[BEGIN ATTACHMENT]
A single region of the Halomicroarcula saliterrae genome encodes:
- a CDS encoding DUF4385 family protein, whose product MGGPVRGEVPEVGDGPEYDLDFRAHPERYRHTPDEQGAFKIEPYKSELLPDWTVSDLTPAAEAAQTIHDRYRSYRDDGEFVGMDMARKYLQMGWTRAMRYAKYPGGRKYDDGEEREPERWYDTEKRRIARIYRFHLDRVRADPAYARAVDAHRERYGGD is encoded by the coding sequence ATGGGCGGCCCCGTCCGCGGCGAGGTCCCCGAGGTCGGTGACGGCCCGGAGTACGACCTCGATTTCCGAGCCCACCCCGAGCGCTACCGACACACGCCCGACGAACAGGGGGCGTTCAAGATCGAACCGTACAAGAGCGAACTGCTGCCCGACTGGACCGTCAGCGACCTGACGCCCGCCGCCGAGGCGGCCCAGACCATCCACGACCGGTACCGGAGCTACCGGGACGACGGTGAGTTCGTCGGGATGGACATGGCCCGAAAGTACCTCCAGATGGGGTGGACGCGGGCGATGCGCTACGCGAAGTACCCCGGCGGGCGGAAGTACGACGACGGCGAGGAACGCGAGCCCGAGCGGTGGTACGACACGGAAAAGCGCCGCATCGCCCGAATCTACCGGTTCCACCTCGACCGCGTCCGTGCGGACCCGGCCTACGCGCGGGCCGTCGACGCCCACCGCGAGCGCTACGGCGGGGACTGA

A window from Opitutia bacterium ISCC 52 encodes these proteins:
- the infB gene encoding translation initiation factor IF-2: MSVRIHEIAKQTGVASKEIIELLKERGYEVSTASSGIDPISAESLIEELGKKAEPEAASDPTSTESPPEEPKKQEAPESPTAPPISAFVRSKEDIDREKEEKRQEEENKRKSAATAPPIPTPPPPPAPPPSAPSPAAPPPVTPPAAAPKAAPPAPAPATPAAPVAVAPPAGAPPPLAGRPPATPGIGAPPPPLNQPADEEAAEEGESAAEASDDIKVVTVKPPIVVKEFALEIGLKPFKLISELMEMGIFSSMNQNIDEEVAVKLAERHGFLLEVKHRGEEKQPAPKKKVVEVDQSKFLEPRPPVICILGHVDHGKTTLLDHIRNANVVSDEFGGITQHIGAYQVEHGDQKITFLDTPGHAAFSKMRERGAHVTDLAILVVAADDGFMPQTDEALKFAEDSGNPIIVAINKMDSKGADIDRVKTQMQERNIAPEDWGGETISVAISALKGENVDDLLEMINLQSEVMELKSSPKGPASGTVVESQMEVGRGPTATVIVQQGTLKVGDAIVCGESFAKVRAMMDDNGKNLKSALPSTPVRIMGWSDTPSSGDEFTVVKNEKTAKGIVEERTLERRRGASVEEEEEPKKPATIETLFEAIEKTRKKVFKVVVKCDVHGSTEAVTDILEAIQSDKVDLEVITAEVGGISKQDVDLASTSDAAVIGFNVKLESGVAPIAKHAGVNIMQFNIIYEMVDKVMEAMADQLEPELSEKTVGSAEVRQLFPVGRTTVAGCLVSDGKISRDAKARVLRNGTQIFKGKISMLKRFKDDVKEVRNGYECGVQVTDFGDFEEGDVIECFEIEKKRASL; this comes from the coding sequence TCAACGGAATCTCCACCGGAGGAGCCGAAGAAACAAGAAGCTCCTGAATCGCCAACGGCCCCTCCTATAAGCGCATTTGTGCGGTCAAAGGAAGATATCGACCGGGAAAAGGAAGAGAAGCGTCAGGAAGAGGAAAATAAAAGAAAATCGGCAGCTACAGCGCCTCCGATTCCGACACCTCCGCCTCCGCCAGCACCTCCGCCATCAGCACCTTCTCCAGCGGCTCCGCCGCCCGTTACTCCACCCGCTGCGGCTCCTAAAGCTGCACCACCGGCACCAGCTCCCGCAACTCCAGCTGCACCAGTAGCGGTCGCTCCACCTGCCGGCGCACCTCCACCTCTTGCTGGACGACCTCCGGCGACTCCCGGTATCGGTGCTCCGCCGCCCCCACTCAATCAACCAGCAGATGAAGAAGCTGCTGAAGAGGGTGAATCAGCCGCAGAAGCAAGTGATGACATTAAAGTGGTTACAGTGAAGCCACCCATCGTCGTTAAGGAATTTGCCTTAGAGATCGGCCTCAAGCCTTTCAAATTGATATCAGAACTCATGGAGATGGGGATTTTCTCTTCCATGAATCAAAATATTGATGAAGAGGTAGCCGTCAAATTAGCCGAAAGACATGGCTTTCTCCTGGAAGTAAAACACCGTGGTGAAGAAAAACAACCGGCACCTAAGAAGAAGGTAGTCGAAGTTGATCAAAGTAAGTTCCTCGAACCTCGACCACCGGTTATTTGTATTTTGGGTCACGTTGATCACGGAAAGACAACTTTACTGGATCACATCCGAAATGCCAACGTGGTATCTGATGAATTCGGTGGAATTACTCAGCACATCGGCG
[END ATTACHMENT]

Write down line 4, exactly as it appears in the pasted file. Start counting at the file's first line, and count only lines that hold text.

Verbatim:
- the infB gene encoding translation initiation factor IF-2: MSVRIHEIAKQTGVASKEIIELLKERGYEVSTASSGIDPISAESLIEELGKKAEPEAASDPTSTESPPEEPKKQEAPESPTAPPISAFVRSKEDIDREKEEKRQEEENKRKSAATAPPIPTPPPPPAPPPSAPSPAAPPPVTPPAAAPKAAPPAPAPATPAAPVAVAPPAGAPPPLAGRPPATPGIGAPPPPLNQPADEEAAEEGESAAEASDDIKVVTVKPPIVVKEFALEIGLKPFKLISELMEMGIFSSMNQNIDEEVAVKLAERHGFLLEVKHRGEEKQPAPKKKVVEVDQSKFLEPRPPVICILGHVDHGKTTLLDHIRNANVVSDEFGGITQHIGAYQVEHGDQKITFLDTPGHAAFSKMRERGAHVTDLAILVVAADDGFMPQTDEALKFAEDSGNPIIVAINKMDSKGADIDRVKTQMQERNIAPEDWGGETISVAISALKGENVDDLLEMINLQSEVMELKSSPKGPASGTVVESQMEVGRGPTATVIVQQGTLKVGDAIVCGESFAKVRAMMDDNGKNLKSALPSTPVRIMGWSDTPSSGDEFTVVKNEKTAKGIVEERTLERRRGASVEEEEEPKKPATIETLFEAIEKTRKKVFKVVVKCDVHGSTEAVTDILEAIQSDKVDLEVITAEVGGISKQDVDLASTSDAAVIGFNVKLESGVAPIAKHAGVNIMQFNIIYEMVDKVMEAMADQLEPELSEKTVGSAEVRQLFPVGRTTVAGCLVSDGKISRDAKARVLRNGTQIFKGKISMLKRFKDDVKEVRNGYECGVQVTDFGDFEEGDVIECFEIEKKRASL; this comes from the coding sequence TCAACGGAATCTCCACCGGAGGAGCCGAAGAAACAAGAAGCTCCTGAATCGCCAACGGCCCCTCCTATAAGCGCATTTGTGCGGTCAAAGGAAGATATCGACCGGGAAAAGGAAGAGAAGCGTCAGGAAGAGGAAAATAAAAGAAAATCGGCAGCTACAGCGCCTCCGATTCCGACACCTCCGCCTCCGCCAGCACCTCCGCCATCAGCACCTTCTCCAGCGGCTCCGCCGCCCGTTACTCCACCCGCTGCGGCTCCTAAAGCTGCACCACCGGCACCAGCTCCCGCAACTCCAGCTGCACCAGTAGCGGTCGCTCCACCTGCCGGCGCACCTCCACCTCTTGCTGGACGACCTCCGGCGACTCCCGGTATCGGTGCTCCGCCGCCCCCACTCAATCAACCAGCAGATGAAGAAGCTGCTGAAGAGGGTGAATCAGCCGCAGAAGCAAGTGATGACATTAAAGTGGTTACAGTGAAGCCACCCATCGTCGTTAAGGAATTTGCCTTAGAGATCGGCCTCAAGCCTTTCAAATTGATATCAGAACTCATGGAGATGGGGATTTTCTCTTCCATGAATCAAAATATTGATGAAGAGGTAGCCGTCAAATTAGCCGAAAGACATGGCTTTCTCCTGGAAGTAAAACACCGTGGTGAAGAAAAACAACCGGCACCTAAGAAGAAGGTAGTCGAAGTTGATCAAAGTAAGTTCCTCGAACCTCGACCACCGGTTATTTGTATTTTGGGTCACGTTGATCACGGAAAGACAACTTTACTGGATCACATCCGAAATGCCAACGTGGTATCTGATGAATTCGGTGGAATTACTCAGCACATCGGCG